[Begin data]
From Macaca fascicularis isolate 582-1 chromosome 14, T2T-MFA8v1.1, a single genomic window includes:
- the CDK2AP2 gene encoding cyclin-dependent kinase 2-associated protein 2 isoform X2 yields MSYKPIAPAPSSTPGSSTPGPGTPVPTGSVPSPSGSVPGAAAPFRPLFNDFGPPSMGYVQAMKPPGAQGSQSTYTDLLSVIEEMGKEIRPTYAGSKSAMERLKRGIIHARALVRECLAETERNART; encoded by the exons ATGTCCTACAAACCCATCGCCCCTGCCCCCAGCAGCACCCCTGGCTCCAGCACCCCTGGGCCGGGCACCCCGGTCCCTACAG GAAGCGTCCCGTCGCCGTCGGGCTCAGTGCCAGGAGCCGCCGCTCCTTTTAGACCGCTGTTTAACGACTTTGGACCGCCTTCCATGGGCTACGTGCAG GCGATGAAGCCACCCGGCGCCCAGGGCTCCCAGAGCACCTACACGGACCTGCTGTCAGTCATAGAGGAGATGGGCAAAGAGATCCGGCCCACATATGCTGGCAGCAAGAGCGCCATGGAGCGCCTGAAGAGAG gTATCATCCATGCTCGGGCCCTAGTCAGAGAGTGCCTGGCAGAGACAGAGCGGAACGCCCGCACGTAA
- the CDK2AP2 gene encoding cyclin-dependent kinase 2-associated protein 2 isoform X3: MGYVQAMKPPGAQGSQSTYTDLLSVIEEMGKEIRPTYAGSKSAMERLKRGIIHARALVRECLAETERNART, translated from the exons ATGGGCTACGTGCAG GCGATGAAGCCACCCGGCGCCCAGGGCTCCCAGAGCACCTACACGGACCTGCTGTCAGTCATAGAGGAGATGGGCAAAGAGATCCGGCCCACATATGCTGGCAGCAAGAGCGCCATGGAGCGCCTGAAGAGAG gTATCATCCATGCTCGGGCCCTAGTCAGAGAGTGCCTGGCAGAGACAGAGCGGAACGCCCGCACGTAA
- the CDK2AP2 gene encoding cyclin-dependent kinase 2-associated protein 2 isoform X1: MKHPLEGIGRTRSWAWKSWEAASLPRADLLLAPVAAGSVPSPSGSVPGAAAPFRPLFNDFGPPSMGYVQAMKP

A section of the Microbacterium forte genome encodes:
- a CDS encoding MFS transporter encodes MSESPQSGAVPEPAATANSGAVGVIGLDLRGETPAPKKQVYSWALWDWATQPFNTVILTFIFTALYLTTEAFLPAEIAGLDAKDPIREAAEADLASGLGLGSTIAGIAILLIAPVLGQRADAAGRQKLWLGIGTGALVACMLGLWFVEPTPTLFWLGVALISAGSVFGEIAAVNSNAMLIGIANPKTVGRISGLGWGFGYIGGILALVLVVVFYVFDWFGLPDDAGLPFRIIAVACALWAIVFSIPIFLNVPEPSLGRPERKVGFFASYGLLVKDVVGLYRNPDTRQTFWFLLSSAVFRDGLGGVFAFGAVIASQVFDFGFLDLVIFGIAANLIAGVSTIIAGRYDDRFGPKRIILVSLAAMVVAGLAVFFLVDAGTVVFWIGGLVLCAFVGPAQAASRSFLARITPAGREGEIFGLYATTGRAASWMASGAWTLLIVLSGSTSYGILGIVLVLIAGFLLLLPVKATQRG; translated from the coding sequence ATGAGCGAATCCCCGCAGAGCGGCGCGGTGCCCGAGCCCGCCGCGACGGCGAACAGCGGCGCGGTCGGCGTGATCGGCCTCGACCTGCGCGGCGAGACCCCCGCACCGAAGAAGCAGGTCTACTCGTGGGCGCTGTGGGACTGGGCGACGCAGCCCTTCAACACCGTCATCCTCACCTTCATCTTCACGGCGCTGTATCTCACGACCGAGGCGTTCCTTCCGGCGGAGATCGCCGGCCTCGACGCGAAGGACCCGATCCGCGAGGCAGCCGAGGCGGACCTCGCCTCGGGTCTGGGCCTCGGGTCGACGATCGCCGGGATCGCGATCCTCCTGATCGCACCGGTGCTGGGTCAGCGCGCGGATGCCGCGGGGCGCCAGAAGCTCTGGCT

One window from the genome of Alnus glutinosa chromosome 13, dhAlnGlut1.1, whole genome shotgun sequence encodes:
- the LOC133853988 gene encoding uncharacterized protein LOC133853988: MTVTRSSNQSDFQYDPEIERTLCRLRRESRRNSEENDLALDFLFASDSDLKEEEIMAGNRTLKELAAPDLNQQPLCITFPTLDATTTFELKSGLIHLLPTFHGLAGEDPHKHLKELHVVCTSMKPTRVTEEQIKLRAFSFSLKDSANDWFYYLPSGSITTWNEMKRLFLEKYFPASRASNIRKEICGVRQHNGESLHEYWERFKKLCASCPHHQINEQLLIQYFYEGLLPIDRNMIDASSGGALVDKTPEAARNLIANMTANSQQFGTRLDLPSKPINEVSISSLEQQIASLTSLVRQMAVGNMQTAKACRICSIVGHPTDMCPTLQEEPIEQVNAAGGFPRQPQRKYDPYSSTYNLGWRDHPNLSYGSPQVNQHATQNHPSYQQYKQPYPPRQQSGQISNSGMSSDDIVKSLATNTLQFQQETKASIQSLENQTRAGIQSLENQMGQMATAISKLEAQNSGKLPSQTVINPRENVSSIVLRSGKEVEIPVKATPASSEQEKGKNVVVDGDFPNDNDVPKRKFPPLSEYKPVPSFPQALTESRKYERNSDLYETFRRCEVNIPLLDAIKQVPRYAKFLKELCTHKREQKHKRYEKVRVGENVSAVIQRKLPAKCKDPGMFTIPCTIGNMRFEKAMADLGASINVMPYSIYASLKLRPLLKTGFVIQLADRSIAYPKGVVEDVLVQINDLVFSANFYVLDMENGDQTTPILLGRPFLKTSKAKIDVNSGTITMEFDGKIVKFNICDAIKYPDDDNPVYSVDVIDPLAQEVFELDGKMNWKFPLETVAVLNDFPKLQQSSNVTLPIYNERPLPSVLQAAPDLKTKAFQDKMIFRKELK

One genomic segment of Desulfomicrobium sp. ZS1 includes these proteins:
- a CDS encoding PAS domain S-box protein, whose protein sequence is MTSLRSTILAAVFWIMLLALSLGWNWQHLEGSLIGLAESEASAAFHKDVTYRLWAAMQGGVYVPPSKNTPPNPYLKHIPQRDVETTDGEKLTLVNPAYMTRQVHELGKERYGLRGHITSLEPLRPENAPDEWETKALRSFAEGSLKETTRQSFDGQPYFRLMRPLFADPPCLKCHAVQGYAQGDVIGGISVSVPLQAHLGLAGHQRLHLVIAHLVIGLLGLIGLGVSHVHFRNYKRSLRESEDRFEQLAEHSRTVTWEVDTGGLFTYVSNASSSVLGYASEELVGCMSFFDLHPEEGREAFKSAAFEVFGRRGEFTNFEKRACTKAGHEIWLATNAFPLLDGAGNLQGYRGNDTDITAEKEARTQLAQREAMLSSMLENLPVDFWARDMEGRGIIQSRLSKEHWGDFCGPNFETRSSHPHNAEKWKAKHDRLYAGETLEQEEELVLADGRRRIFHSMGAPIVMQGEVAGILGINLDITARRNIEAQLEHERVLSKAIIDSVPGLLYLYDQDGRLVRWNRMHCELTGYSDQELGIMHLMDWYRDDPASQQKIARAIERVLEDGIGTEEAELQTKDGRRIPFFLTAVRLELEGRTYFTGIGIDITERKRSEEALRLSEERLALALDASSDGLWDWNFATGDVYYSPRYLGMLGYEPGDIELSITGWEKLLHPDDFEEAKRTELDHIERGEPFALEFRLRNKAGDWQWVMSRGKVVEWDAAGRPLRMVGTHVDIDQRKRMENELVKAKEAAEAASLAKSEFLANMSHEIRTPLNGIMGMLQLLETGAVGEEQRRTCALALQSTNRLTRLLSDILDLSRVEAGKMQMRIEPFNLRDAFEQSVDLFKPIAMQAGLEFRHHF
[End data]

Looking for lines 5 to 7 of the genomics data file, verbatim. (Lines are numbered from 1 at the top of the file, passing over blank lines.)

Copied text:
A section of the Microbacterium forte genome encodes:
- a CDS encoding MFS transporter encodes MSESPQSGAVPEPAATANSGAVGVIGLDLRGETPAPKKQVYSWALWDWATQPFNTVILTFIFTALYLTTEAFLPAEIAGLDAKDPIREAAEADLASGLGLGSTIAGIAILLIAPVLGQRADAAGRQKLWLGIGTGALVACMLGLWFVEPTPTLFWLGVALISAGSVFGEIAAVNSNAMLIGIANPKTVGRISGLGWGFGYIGGILALVLVVVFYVFDWFGLPDDAGLPFRIIAVACALWAIVFSIPIFLNVPEPSLGRPERKVGFFASYGLLVKDVVGLYRNPDTRQTFWFLLSSAVFRDGLGGVFAFGAVIASQVFDFGFLDLVIFGIAANLIAGVSTIIAGRYDDRFGPKRIILVSLAAMVVAGLAVFFLVDAGTVVFWIGGLVLCAFVGPAQAASRSFLARITPAGREGEIFGLYATTGRAASWMASGAWTLLIVLSGSTSYGILGIVLVLIAGFLLLLPVKATQRG; translated from the coding sequence ATGAGCGAATCCCCGCAGAGCGGCGCGGTGCCCGAGCCCGCCGCGACGGCGAACAGCGGCGCGGTCGGCGTGATCGGCCTCGACCTGCGCGGCGAGACCCCCGCACCGAAGAAGCAGGTCTACTCGTGGGCGCTGTGGGACTGGGCGACGCAGCCCTTCAACACCGTCATCCTCACCTTCATCTTCACGGCGCTGTATCTCACGACCGAGGCGTTCCTTCCGGCGGAGATCGCCGGCCTCGACGCGAAGGACCCGATCCGCGAGGCAGCCGAGGCGGACCTCGCCTCGGGTCTGGGCCTCGGGTCGACGATCGCCGGGATCGCGATCCTCCTGATCGCACCGGTGCTGGGTCAGCGCGCGGATGCCGCGGGGCGCCAGAAGCTCTGGCT

One window from the genome of Alnus glutinosa chromosome 13, dhAlnGlut1.1, whole genome shotgun sequence encodes: